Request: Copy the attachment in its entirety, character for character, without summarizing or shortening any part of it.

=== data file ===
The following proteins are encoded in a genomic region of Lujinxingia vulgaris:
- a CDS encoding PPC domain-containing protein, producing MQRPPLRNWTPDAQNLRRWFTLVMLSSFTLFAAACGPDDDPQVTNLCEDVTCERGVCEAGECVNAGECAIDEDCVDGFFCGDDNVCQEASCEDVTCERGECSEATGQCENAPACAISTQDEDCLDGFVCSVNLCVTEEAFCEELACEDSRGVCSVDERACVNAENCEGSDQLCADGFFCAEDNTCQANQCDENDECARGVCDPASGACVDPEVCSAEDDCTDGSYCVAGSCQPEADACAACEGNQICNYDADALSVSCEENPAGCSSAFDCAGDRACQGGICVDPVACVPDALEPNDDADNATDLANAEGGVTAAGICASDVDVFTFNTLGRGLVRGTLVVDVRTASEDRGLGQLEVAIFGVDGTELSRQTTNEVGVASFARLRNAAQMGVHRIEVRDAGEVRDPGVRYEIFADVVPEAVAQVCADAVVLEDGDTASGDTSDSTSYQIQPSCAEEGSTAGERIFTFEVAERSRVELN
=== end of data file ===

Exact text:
The following proteins are encoded in a genomic region of Lujinxingia vulgaris:
- a CDS encoding PPC domain-containing protein, producing MQRPPLRNWTPDAQNLRRWFTLVMLSSFTLFAAACGPDDDPQVTNLCEDVTCERGVCEAGECVNAGECAIDEDCVDGFFCGDDNVCQEASCEDVTCERGECSEATGQCENAPACAISTQDEDCLDGFVCSVNLCVTEEAFCEELACEDSRGVCSVDERACVNAENCEGSDQLCADGFFCAEDNTCQANQCDENDECARGVCDPASGACVDPEVCSAEDDCTDGSYCVAGSCQPEADACAACEGNQICNYDADALSVSCEENPAGCSSAFDCAGDRACQGGICVDPVACVPDALEPNDDADNATDLANAEGGVTAAGICASDVDVFTFNTLGRGLVRGTLVVDVRTASEDRGLGQLEVAIFGVDGTELSRQTTNEVGVASFARLRNAAQMGVHRIEVRDAGEVRDPGVRYEIFADVVPEAVAQVCADAVVLEDGDTASGDTSDSTSYQIQPSCAEEGSTAGERIFTFEVAERSRVELN